Pubs have changed so much these past few years that it's almost impossible to remember back to a time when they were still clinging on to a past that was changing faster than they were. When every other pub is now a gastropub with families openly encouraged and smokers banned to a small wooden canopy on stilts near the car park, it is hard to remember a time when things were different. Yet different they were.
Dougie is coming over to watch a DVD with me and share a pile of homemade potato wedges with Gorgonzola sauce. He is happiest talking when there's something else going on, and that way there won't be any awkward silences on either side. Dougie is the friend I would most credit with introducing me to the seedier side of life of most of the local pubs in the small area in Oxfordshire in which we lived, when I was only....well, somewhere between the ages of 15 and 18....it's a grey area.
Still living with his old mum at the age of 40, Dougie was not the most obvious of friends, perhaps. He had dyslexia problems, amongst others, but still managed to hold down a gardening job at the local college and drive a car. He was a gentle soul who was happiest mixing and socialising with people a few years younger than himself. Technically, he was our Venture Scout leader, and in control. In reality, he was one of the gang - which is where he wanted to be.
Of course it helped enormously that he had a car and could drive. She was an immaculately-polished navy blue Morris minor (are they all that colour?) with a high forehead and surprised-looking eyes. And, loaded up with five or six of us, she flew down the back country lanes with 'The Who' blasting out of all the windows and her suspension rocking in time to the music as we bounced and sang along at full volume over the bumps and dips in the road.
Dougie had an uncanny resemblance to Eric Clapton in those days with a flop of hair through which he peered and a light brown jawline beard but with perhaps a few slightly more crooked teeth. He smiled a lot, shyly, often instead of saying something. He wanted to be liked, and included. His job involved a great deal of mowing of grass. His home life was quiet. Often in overalls and found lying on the ground under his car doing something with oil - we didn't like to ask. The cars our parents drove didn't seem to need this level of attention.
I think the pubs of our youth hold nostalgically cosy memories for all of us. Whether it is the excitement of being allowed to be there at all, or the camaraderie of being with your friends and trying new and unfamiliar drinks, but the stale tobacco and the stench of male urinals and sticky bar counters fade with time. And in their place, fond memories of pulling the horsehair out of the over-ripe sofa at 'The Crooked Billet', where beer was sold from out of the cellar as there was no bar. And, sitting beneath giant mantraps and razor-sharp scythes slung to the ceilings of 'The King William'. I somehow imagine Health and Safety will have been and tidied up there by now, and the romance and thrill that at any moment a ton of cast iron with huge jaws might suddenly descend on you, will have been wiped away with a whisk of anti-bacterial eradication.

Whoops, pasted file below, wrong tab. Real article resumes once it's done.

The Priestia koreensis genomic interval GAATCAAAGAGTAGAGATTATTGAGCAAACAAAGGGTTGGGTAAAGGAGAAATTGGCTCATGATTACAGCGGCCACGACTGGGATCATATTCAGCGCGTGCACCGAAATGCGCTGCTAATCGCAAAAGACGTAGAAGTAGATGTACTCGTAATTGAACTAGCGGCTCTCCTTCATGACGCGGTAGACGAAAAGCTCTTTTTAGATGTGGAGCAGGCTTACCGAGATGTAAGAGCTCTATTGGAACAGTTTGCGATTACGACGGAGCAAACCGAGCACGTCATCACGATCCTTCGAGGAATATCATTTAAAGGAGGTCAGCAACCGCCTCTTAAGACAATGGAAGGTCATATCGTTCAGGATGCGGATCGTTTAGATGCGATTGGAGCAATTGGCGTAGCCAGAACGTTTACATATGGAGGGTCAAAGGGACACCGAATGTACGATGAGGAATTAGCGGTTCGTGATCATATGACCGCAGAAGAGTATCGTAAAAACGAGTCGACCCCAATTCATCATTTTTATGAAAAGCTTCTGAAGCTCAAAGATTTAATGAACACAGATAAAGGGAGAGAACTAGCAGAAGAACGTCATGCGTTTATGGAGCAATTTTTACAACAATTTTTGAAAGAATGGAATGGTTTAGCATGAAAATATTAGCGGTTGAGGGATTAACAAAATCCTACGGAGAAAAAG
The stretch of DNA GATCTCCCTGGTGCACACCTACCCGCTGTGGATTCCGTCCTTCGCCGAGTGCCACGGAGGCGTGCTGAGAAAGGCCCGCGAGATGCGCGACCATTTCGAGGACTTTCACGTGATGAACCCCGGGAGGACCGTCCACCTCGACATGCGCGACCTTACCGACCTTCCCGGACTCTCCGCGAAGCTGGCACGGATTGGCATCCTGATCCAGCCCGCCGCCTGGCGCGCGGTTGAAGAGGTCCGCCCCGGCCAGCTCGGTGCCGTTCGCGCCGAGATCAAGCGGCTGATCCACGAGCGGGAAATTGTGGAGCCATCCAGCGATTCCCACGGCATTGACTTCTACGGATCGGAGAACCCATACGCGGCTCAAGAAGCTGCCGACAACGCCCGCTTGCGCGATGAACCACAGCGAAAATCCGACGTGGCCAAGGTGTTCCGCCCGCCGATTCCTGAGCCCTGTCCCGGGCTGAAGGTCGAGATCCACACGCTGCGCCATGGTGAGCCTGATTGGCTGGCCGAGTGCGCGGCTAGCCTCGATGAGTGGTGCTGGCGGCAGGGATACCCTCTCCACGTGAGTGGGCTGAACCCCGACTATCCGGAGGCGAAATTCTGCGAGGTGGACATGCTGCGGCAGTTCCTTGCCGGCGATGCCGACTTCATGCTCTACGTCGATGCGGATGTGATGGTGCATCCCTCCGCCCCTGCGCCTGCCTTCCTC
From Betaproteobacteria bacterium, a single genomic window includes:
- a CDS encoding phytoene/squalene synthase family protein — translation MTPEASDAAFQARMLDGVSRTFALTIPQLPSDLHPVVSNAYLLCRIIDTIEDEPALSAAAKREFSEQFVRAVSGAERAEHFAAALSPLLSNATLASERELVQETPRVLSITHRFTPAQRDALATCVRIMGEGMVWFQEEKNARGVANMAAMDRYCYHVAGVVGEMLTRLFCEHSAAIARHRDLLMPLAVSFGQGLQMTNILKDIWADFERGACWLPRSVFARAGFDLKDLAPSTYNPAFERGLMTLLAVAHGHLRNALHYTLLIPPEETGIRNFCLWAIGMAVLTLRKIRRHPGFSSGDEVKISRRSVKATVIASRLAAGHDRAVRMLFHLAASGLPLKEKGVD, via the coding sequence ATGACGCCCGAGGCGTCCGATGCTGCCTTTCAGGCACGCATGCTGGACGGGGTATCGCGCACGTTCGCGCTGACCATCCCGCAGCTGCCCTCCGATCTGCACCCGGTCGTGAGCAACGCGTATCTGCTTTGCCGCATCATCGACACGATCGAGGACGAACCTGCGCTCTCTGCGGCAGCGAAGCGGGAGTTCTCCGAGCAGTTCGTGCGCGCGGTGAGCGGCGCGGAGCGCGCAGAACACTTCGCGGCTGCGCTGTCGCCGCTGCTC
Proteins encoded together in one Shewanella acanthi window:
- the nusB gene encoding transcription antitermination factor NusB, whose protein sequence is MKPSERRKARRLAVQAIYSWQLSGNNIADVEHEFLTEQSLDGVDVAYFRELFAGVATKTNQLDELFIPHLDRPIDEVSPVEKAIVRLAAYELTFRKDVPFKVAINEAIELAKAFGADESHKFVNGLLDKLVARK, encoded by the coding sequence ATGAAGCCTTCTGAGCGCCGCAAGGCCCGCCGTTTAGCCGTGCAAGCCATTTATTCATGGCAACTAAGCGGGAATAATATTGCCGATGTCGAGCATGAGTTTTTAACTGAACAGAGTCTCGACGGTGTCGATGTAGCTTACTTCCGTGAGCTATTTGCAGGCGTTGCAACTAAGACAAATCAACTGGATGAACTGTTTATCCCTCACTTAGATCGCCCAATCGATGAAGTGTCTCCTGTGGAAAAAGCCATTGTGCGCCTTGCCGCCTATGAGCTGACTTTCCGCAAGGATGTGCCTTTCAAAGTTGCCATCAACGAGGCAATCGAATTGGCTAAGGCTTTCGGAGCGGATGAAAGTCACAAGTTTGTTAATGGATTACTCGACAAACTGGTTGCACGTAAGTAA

The Landlord at 'The King William' at that time was a man called Brian Penny who drove a Brewers' Dray to local steam rallies with two magnificent-looking Shire Horses. He had a full reddish beard and red cheeks and a stomach to rival Father Christmas. He looked for all the world like he'd just stepped off the set of a Thomas Hardy film and was serving pints to the likes of Alan Bates with a raucous laugh which echoed throughout the pub.
The world of Scouting offered people like Dougie a kind of refuge where they could thrive and be happy and connect with other people without being bullied or feeling ostracised. He was just an over-grown teenager, with the same sense of silliness and fun and it was several more years before he would manage to find a relationship that would stick.
As I pile the potato wedges onto a plate a familiar face puts his head round the door and saunters in with his hands in his pockets. He is wearing the same navy blue overalls which mask the oil stains and the hands that reach out to hug me are black. I pretend not to notice: the smile is genuine, as is mine.